Friday, May 16, 2008

Problem Solving With Video Games

There is a Video Interview With Peter Molyneux where he talks about not being able to do much else but design games, and he wonders if he could apply his knowledge of gaming to other human pursuits and endeavours.

I thought this was an interesting idea, then I realised that I had meant to post about a project that does just that. So here we are.

There are some problem domains in the world where to solve a problem or improve something you have to understand a process completely. Programmers of Artificial Intelligences have been known to spend exorbitant amounts of time looking at quite simple issues so that they can create AIs that model intelligent behaviour. Good examples of this are anything that uses Fuzzy Logic. That is anything from Rice Cookers to Lifts, Thermostats and a huge amount of Control Systems.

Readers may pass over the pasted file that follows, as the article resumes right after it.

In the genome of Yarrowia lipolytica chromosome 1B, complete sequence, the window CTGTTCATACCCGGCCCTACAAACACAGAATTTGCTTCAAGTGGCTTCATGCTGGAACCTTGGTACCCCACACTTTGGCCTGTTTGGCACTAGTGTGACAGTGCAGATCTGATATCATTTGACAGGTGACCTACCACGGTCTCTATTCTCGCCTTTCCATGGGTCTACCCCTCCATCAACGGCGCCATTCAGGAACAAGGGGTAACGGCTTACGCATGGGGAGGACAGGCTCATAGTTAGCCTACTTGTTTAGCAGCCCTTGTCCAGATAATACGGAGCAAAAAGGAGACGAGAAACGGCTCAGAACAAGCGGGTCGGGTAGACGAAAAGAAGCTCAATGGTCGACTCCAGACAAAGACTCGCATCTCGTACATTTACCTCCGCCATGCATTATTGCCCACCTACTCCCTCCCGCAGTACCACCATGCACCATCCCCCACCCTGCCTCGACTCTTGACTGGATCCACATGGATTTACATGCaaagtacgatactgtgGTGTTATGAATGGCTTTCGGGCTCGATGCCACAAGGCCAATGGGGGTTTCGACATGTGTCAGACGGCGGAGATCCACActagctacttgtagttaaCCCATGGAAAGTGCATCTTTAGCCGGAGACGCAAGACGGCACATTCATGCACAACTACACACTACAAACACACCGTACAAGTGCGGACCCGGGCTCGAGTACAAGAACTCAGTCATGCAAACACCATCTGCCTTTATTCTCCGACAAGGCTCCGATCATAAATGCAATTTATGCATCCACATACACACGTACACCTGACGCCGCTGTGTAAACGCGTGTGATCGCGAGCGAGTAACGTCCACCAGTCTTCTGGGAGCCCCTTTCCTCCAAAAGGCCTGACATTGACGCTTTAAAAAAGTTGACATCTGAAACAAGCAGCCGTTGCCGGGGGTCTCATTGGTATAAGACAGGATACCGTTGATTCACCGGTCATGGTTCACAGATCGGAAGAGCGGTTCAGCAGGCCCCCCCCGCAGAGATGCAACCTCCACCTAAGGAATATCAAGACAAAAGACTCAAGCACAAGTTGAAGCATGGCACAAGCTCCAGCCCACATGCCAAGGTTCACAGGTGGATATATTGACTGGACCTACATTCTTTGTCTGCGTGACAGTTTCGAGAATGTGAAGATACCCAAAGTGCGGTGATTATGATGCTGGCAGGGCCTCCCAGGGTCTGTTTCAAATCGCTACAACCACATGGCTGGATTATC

There are some problems that are so difficult to understand that they can't yet be translated into software, because we don't fully understand what is going on. The problem I am referring to here is Protein Folding. We know what the acid code of the protein is, we know what it looks like in 3D when it has finished folding, but we don't know how it folds into it's final shape or how it moves, so we don't know what it does.

This is where Fold It! from the guys working on Rosetta@home comes in. It is a game where you as the player are tasked with folding a protein. Higher points are rewarded by finding a structure that requires the lest energy for the protein to fold into. The idea of this is that players will eventually discover general tactics that can be worked into protein folding algorithms and a rosetta method of protein folding be found. From this new drugs could be created in the lab fit for purpose artificially and our understanding of our own bodily processes greatly increases. We might even be able to find a cure for ageing.